Bankruptcy proceedings generally fall under one of two basic categories. One type of bankruptcy is liquidation. The second type is known as reorganization. For individuals considering a bankruptcy, most initially inquire about a chapter 7. A chapter 7 is a liquidation bankruptcy process whereby most debts may be eliminated. However, the debtors must give up any non-exempt assets in exchange for eliminating most of their debts. The other type of bankruptcy, reorganization, may be a better option to many debtors. One of the primary advantages to reorganization is that a debtor, under certain circumstances may keep even non-exempt assets. Chapters 11 and 12 are also reorganizations which generally apply to businesses. Chapter 13 reorganization will apply to individuals and married couples.
A common misconception is that the option of filing liquidation or a reorganization is elective. Prior to the bankruptcy reform act of 2005, this may have been the case in many circumstances. However, under the bankruptcy reform act of 2005, which imposed a series of complex rules, known as means tests, it greatly limited the number of consumers who were able to file for liquidation. For any type of bankruptcy, bankruptcy laws are in place in order to allow people to have a fresh start.
If you are a new homeowner facing a foreclosure, either a Chapter 7 or a Chapter 13 bankruptcy filing can be a powerful tool in helping you save your home.
How Does Chapter 7 Bankruptcy Work?
A trustee is appointed who collects all non-exempt property, sells the assets, and distributes proceeds from this sale to appropriate creditors. Chapter 7 is different from other bankruptcy filings because the debtor does not make a payment to the trustee.
Even though in some cases this would mean that you will lose all your assets, this is not always the case. It is strongly recommended that if you are apprehensive and feel you will lose your assets, discuss the matter with your bankruptcy attorney.
Under Chapter 7 Bankruptcy, the debtor receives a discharge on all dischargeable debts. There are 19 general classes of debt, such as child support, most taxes, and student loans that are discharged under Chapter 7 Bankruptcy.
An added advantage with Chapter 7 bankruptcy is that by signing a reaffirmation agreement, a debtor can continue to pay for a car loan or a mortgage on their home. This agreement is in place because as per the US Government Bankruptcy Code, a debtor could be allowed to retain some or all of his property.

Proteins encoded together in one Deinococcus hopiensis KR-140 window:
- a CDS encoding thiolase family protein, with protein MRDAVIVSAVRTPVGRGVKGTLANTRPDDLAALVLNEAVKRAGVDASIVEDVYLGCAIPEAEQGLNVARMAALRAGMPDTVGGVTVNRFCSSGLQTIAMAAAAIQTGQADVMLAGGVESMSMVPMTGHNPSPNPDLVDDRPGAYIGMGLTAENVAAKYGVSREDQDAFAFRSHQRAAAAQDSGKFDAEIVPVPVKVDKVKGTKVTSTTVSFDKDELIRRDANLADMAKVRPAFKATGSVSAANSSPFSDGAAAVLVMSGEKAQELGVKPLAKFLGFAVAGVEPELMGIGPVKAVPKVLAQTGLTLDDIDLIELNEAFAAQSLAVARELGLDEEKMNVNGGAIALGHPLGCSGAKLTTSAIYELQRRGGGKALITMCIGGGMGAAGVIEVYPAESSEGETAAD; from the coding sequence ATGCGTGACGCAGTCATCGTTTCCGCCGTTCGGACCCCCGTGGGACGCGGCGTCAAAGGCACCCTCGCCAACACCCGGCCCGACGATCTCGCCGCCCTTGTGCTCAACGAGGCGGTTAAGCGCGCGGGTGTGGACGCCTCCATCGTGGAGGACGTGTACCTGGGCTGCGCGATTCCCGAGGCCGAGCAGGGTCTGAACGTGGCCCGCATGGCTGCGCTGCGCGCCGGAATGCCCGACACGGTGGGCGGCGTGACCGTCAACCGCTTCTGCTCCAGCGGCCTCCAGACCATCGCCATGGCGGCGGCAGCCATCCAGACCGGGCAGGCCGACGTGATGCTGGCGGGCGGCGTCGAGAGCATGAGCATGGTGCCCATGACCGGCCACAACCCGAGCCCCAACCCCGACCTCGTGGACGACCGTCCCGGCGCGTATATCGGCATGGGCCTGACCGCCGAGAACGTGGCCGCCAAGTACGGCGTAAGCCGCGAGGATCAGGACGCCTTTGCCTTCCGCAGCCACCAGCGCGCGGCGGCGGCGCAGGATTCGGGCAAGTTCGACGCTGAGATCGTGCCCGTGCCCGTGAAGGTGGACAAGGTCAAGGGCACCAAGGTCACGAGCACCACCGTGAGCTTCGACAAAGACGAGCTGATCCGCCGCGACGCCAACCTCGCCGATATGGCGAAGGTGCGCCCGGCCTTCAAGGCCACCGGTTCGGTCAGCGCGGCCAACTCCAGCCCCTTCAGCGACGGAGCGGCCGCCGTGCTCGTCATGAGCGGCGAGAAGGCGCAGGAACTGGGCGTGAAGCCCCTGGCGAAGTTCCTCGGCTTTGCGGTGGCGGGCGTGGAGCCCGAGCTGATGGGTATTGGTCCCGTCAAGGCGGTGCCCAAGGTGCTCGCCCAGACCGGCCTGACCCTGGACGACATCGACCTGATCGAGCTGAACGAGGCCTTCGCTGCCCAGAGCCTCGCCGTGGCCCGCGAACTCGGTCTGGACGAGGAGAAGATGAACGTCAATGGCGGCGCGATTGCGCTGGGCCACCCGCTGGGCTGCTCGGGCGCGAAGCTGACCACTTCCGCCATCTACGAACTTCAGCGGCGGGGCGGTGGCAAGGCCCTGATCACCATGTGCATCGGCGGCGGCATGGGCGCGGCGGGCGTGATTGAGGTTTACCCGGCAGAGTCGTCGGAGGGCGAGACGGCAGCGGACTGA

Who Can File For A Chapter 7 Bankruptcy?
The reverse of this question would be more appropriate to answer. Debtors engaged in business would usually not like the prospects of liquidation, and Chapter 11 might be a better option for such individuals associated with corporations and partnerships. Also, individuals in a debt situation with regular income would be better suited to file a Chapter 13 Bankruptcy.
Also, any person who has been granted a Chapter 7 discharge (or completed a Chapter 13 plan) within the last 8 years, cannot file for a Chapter 7 bankruptcy plan.
How Do I File For A Chapter 7 Bankruptcy?
Filing for bankruptcy is the fulfillment of a clearly laid of set of rules and procedures, but it is as complex as it seems simple. You need to be sure about just one thing: “Do you need to file for bankruptcy?” Contact us as soon as possible and we will work with you to ensure that Chapter 7 bankruptcy is your best option and in your best interest.
What Is Chapter 13 Bankruptcy?
Chapter 13 is known as a “reorganization” type of bankruptcy or more technically Adjustment of Debts for individuals with a regular income. Filing under this chapter offers many advantages for Debtors.
First, it allows people to keep more of their property than they might under a Chapter 7 case liquidation.
Next, we see many homeowners in need of Chapter 13 protection who can benefit from the “lein stripping” provisions under Section 506 which are not available in a Chapter 7 case.
Finally, many people are currently not eligible for Chapter 7 and must file under Chapter 13 protection. While this may result in a 3 or 5 year commitment to make payments to a court appointed Trustee to provide repayment to some or all of their creditors, the benefits of Chapter 13 are well worth the commitment.
What Happens to the Company?